Opsonophagocytic killing by neutrophils represents an important mechanism for clearance of pneumococcal infection (34
). While some pneumococcal factors are known to inhibit opsonophagocytosis, a comprehensive search to identify all factors involved in this resistance has not been performed (20
). Using a whole-genome approach, we identified that neuraminidase A (NanA) is important for resistance to opsonophagocytic killing by human neutrophils. Furthermore, we identified that NanA promotes resistance in conjunction with two other exoglycosidases from the pneumococcus, BgaA and StrH, by reducing complement deposition on the bacterial surface.
NanA is a well-characterized and ubiquitously expressed virulence factor in S. pneumoniae
strains, and its role in the pathogenesis of the pneumococcus has been studied extensively. The effect of NanA on pathogenesis in vivo
has been attributed to its various roles observed in vitro
. NanA is able to remove sialic acid to expose receptors to aid pneumococcal adherence, directly bind epithelial cells via a lectin domain, aid in formation of biofilms, desialylate the surface of its competing nasopharyngeal flora, deglycosylate human glycoconjugates, and liberate carbohydrates to aid metabolic fitness of the organism (6
). In vivo
, a role for NanA in colonization and sepsis is less clear and is dependent upon the animal model employed (26
). In contrast, during inflammatory diseases, such as pneumonia and otitis media, NanA has a more clear-cut role in the pathogenesis of this organism (33
). These infections result in a robust influx of neutrophils and the serum components necessary for opsonization (2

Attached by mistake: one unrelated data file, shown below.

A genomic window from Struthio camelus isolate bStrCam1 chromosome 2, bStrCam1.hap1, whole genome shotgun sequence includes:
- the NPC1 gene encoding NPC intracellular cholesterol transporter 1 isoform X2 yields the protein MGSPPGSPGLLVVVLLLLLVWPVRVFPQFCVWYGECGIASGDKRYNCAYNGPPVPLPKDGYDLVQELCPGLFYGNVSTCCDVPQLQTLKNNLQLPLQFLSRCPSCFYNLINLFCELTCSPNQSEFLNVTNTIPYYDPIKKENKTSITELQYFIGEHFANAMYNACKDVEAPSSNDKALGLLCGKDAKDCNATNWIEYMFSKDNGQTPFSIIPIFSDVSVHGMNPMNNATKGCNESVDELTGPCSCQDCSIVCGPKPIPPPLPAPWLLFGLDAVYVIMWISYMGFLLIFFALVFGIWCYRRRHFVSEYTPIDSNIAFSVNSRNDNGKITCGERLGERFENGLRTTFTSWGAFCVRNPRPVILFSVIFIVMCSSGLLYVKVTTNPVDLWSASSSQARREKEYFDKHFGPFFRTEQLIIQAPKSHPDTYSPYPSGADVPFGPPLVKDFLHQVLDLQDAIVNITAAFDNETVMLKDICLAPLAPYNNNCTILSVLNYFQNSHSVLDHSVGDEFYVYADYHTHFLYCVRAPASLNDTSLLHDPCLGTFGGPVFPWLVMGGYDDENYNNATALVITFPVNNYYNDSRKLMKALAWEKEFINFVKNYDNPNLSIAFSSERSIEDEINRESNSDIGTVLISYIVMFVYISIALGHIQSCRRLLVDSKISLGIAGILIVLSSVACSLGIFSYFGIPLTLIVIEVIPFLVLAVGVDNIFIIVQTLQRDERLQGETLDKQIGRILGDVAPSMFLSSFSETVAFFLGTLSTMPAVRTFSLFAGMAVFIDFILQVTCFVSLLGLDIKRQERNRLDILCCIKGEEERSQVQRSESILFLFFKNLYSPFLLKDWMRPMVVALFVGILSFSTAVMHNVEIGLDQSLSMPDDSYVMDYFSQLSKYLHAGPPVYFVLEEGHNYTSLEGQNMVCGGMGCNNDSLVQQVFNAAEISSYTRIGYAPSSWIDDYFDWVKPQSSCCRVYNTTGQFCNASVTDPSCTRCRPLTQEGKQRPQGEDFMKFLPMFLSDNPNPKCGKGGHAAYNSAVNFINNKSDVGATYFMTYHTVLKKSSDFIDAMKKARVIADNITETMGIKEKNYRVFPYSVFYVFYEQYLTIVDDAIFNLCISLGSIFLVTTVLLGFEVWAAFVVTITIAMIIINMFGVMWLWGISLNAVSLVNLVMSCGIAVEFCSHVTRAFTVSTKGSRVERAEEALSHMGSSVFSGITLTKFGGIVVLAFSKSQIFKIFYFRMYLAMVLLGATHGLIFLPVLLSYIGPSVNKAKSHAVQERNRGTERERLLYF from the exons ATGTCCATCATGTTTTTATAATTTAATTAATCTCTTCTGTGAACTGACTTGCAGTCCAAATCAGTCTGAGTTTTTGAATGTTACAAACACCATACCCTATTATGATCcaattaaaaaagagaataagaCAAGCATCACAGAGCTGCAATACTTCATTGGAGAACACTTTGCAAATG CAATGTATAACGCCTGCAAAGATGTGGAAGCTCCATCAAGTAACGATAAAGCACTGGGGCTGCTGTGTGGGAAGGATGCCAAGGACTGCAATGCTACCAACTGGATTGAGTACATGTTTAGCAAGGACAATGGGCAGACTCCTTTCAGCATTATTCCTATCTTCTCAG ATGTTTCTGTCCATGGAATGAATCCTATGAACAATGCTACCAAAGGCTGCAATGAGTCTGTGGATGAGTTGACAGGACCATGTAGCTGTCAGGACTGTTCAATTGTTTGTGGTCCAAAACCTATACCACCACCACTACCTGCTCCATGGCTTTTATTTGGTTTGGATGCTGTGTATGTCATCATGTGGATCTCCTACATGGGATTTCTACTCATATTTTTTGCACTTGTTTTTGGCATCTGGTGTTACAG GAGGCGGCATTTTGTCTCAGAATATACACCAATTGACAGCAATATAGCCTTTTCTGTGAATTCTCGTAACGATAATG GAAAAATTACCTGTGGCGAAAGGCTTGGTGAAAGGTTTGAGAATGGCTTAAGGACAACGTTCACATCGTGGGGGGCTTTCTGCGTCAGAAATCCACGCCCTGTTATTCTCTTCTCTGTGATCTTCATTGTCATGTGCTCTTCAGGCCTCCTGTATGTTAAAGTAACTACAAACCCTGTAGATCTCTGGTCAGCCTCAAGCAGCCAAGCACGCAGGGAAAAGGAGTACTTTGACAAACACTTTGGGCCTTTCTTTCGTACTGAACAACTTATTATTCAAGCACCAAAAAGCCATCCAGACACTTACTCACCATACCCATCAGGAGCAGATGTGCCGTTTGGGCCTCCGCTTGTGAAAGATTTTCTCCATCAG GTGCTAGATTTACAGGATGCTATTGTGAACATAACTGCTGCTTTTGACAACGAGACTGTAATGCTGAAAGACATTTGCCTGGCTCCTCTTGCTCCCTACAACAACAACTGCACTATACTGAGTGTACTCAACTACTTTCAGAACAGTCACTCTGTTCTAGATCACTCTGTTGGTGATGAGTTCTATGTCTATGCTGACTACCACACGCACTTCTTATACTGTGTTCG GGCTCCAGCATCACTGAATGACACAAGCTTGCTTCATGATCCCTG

). Therefore, the effect of NanA in promoting resistance to opsonophagocytic killing demonstrated in this study could help explain the effect of this virulence factor observed in vivo
NanA does not, however, appear to be acting alone to promote resistance to opsonophagocytic killing. NanA has previously been shown to act together with BgaA and StrH, two other surface-anchored exoglycosidases in the pneumococcus, which remove galactose that is β1-4 linked to N
-acetylglucosamine (GlcNAc) and GlcNAc that is β1 linked to mannose, respectively (6
). All three enzymes act exclusively on terminally linked substrates, and recently it was shown that these exoglycosidases could sequentially remove sugars from complex N-linked glycans (27
). Additionally, these enzymes are surface associated and have been shown to be more effective at deglycosylating a substrate when bound to the bacterial surface (7
). Glycosylation of host proteins can affect their stability, resistance to proteolysis, and functional activity (43
). Therefore, it is possible that deglycosylation of a host glycoconjugate by the action of these three exoglycosidases is important for pneumococcal virulence in vivo
. This is supported by the fact that these exoglycosidases deglycosylate human secretory component, immunoglobulin A, and lactoferrin, three human glycoconjugates thought to be important for pneumococcal clearance (27
). The functional consequence of the deglycosylation of these host proteins or of other host proteins by these exoglycosidases, however, has not been examined.
In this study, we show that NanA, BgaA, and StrH work on the same pathway/target to promote resistance to opsonophagocytic killing by reducing complement deposition on the pneumococcus. As these enzymes function as exoglycosidases, we concluded that deglycosylation of a host glycoconjugate(s) promotes this resistance.
Using antibody binding assays and blocking antibodies to complement receptor 3, we showed that NHS is a source of both complement and antipneumococcal antibodies. Glycosylation of antibodies is known to be critical for their ability to fix complement (1